The Holy Bible, as we know it today, comprises the Old and New Testament; both testaments are a collection of books revealed over time. The Old Testament was revealed over a 1,000 year period, 1450 B.C. to 425 B.C.; The New Testament, was recounted over a much shorter time than the OT, a 60 year period, from A.D. 33 to 100. The New Testament is separated from the Old Testament by approximately a 450-year period which has come to be called the Inter-testimonial period.
What many of us may not know is that during Jesus’ time, the term “Old Testament” was not yet named. The Torah and the Prophets canon was already closed 450 years earlier. This is a strong reminder that Jesus and the Apostles only knew God’s Word as the Torah and writings of the Prophets.
The question many people have then is how did the New Testament find itself added alongside the Torah, and when did the Torah get renamed as the Old Testament? In addition, how did the books in the New Testament get included in a canon?
Here’s the history:
The First Council of Nicaea was the first ecumenical council of bishops held in 325 AD at Nicaea in Asia Minor (modern Turkey). The council of Christian bishops convened in Nicaea in Bithynia (present-day Turkey) by the Roman Emperor Constantine I in AD 325. This first ecumenical council was the first effort to attain consensus in the church through an assembly representing all of Christendom. Its main goal: 1) to get settlement of the Christological issue of the nature of ‘the Son’ and his relationship to God ‘the Father’, the construction of the first part of the Creed of Nicaea, 2) settling the calculation of the date of Easter, 3) and promulgation of early canon law.
The purpose included resolving disputes in the church – primarily those concerned with Arianism* – regarding the relationship between the Father and the Son. Constantine (ca. 288-377), the sole emperor of the Roman Empire, feared that the church would split over this theological issue and thus called a universal council meeting. In May 325, Constantine opened the council where roughly 250-300 bishops attended, the majority from the East. The council produced the first ecumenical creed known as the Nicene Creed, which essentially became a mission statement of Christian orthodoxy and set a precedent for future councils.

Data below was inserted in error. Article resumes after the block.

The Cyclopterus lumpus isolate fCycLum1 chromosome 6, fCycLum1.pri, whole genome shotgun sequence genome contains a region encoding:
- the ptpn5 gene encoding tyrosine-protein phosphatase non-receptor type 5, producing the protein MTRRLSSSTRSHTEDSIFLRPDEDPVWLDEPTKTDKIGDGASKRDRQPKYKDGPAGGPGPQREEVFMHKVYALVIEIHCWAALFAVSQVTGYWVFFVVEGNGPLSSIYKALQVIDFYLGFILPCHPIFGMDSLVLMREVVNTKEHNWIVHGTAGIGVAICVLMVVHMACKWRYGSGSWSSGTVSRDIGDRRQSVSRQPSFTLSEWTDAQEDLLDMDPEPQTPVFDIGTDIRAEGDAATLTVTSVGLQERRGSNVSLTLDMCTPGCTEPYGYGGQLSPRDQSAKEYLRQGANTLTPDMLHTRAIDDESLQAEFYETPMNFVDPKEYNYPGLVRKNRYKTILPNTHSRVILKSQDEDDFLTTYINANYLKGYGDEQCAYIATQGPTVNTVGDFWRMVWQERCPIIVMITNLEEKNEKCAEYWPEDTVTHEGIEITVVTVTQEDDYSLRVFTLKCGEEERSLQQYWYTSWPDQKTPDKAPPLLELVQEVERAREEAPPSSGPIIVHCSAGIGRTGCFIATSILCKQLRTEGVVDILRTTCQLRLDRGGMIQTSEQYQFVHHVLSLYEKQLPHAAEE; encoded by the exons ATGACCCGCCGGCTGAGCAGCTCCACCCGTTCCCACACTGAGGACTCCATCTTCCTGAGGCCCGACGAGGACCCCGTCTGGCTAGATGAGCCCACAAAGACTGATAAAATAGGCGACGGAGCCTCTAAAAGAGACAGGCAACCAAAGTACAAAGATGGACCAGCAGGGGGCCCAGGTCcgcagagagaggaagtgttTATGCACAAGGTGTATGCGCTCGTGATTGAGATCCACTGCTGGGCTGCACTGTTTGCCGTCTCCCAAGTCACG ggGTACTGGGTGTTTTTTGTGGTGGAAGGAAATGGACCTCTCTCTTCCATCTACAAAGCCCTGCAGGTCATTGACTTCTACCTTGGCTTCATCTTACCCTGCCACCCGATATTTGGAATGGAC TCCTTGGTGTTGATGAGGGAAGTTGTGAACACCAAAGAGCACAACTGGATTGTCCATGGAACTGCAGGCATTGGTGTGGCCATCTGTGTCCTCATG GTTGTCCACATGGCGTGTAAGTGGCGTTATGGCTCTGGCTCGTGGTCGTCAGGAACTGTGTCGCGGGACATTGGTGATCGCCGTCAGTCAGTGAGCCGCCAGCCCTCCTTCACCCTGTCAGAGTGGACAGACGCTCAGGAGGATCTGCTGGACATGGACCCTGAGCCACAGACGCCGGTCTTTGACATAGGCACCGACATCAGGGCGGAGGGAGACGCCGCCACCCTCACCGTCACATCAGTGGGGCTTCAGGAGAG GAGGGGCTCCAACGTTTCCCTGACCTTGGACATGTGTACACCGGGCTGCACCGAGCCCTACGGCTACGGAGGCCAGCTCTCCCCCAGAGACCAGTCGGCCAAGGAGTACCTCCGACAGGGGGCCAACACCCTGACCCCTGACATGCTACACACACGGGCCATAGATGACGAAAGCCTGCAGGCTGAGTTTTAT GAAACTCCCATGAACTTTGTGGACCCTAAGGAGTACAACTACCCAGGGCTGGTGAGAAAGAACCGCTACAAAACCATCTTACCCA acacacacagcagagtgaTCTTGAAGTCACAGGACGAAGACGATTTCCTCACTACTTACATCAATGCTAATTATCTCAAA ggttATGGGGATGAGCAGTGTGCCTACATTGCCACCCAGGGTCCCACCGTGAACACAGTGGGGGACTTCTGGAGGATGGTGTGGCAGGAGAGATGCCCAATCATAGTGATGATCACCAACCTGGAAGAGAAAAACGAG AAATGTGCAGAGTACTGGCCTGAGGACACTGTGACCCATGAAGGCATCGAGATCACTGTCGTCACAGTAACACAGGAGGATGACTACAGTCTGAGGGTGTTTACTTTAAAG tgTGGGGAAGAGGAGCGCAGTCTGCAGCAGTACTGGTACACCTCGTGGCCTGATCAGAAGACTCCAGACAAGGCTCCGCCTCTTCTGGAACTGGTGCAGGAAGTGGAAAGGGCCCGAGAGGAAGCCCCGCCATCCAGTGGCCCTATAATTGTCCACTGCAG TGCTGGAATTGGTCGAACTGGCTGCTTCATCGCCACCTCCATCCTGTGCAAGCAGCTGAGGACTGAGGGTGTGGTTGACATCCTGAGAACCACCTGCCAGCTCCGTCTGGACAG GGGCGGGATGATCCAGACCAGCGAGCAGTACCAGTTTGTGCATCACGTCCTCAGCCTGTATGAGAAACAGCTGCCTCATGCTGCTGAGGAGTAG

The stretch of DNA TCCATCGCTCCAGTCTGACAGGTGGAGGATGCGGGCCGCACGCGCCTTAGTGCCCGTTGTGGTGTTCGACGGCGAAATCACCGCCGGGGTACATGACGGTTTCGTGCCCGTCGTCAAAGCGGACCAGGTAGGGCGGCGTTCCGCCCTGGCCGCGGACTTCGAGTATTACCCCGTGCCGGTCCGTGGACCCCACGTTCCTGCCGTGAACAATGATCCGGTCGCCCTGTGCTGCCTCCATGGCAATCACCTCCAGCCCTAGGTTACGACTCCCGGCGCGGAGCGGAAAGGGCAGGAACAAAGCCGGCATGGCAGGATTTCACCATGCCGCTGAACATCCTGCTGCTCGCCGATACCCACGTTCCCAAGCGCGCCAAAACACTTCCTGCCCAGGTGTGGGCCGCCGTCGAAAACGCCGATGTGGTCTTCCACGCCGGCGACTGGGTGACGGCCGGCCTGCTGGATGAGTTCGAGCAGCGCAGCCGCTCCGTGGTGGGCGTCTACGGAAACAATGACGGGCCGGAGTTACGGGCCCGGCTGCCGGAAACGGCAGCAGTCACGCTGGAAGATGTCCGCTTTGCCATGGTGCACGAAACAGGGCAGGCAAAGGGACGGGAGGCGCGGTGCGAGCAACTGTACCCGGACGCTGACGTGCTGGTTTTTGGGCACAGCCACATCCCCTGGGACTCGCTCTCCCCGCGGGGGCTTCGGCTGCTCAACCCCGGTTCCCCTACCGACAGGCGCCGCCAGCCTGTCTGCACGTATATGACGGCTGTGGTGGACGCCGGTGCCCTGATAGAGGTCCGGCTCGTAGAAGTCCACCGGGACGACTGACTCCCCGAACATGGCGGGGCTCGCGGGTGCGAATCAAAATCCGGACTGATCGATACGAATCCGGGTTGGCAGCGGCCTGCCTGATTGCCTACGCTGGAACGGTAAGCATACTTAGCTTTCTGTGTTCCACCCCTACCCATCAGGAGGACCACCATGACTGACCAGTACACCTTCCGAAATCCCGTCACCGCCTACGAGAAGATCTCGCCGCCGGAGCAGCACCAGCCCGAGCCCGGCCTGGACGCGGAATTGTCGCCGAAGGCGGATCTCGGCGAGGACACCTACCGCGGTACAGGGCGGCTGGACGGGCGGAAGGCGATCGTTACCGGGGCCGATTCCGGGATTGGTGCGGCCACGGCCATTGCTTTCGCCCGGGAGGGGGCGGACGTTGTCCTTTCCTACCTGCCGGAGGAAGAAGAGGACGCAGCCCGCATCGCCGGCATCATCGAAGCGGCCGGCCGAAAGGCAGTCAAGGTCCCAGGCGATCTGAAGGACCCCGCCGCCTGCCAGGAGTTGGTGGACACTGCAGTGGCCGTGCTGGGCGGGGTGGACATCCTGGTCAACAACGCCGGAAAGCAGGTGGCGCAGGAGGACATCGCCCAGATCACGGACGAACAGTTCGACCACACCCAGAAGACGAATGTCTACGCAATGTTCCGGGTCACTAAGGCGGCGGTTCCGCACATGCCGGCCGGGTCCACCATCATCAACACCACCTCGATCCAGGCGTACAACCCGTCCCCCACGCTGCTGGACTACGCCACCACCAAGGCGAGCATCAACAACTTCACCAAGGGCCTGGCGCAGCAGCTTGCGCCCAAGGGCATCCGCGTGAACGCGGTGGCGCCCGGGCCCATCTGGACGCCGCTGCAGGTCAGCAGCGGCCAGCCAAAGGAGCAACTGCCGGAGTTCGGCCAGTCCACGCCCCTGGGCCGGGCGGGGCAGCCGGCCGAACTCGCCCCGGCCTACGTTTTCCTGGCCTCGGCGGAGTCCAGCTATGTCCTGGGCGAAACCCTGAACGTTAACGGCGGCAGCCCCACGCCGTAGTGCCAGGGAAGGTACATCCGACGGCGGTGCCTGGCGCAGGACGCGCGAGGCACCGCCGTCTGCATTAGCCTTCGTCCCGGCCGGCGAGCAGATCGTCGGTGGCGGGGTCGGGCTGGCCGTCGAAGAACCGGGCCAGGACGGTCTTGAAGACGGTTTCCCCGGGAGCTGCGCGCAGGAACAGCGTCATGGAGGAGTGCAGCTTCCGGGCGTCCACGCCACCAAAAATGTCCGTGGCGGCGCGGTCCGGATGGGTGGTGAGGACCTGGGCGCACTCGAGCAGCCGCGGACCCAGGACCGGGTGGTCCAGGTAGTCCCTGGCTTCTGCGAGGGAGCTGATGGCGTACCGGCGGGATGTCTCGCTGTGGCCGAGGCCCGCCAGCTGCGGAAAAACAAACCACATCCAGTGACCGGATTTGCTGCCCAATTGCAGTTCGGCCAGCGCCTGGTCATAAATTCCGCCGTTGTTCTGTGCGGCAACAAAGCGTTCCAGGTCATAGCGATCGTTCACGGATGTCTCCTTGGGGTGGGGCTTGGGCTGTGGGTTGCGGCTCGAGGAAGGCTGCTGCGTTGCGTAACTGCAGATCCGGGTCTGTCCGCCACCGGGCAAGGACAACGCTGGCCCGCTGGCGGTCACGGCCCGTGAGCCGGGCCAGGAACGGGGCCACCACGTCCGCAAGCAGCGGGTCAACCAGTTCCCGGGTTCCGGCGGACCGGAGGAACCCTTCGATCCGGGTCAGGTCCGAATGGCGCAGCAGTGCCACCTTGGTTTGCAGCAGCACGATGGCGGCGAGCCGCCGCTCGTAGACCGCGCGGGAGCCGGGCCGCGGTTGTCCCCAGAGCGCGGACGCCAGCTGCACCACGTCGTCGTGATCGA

The church was required to give a more concrete definition of Jesus’ relationship to the Father, further specifying his unique status as “Son of God”, “Son of Man, “Word” or “Logos.” Many solutions had been proposed, yet the efforts to define and agree on Jesus’ nature had been unsatisfactory. The council settled, to some degree, the debate within the Early Christian communities regarding the divinity of Christ. This idea of the divinity of Christ, along with the idea of Christ as a messenger from God (The Father), had long existed in various parts of the Roman empire. The divinity of Christ had also been widely endorsed by the Christian community in the pagan city of Rome. The council reached agreement, though not unanimously, and defined what it believed to be the teachings of the Apostles regarding who Christ is: that Christ is the one true God in deity with the Father.
It’s been of large upset for many to learn in modern times, once they do, that it was a man-made decision how to define Jesus. A meeting-of-the-minds, so to speak, during the canonization periods. We aren’t taught about it from the outset, and so when we do finally learn about the Council’s function, we have to revolutionize our thinking. Perhaps a close connection might form for us as to how the Congress works, yay’s on one side and nay’s on the other until finally “a bill is passed”. And so, that is the similar process of the Council of Nicaea. Despite a long history of disagreement, the Trinitarian bishops prevailed. Emperor Constantine may have been a Christian at the time (although this is a matter of dispute: Constantine was baptized shortly before he died).
Despite this, he had made Christianity the official state religion of the Roman Empire.
Once the Council agreed on what books were canonized as the New Testament, the term Holy Bible also emerged as the combination of the Old Testament and New Testament. Before the establishment of the New Testament Canon, the Torah (Old Testament) was the scripture of the early church.
*[The Arian controversy describes several controversies between the Christian Church fathers Arius and Athanasius related to Christology which divided the Christian church from before the Council of Nicaea in 325 to after the Council of Constantinople in 381. The most important of these controversies concerned the relationship between God the Father and Jesus Christ – with Arius defending the non-trinitarian position, while Athanasius supported the trinitarian position.]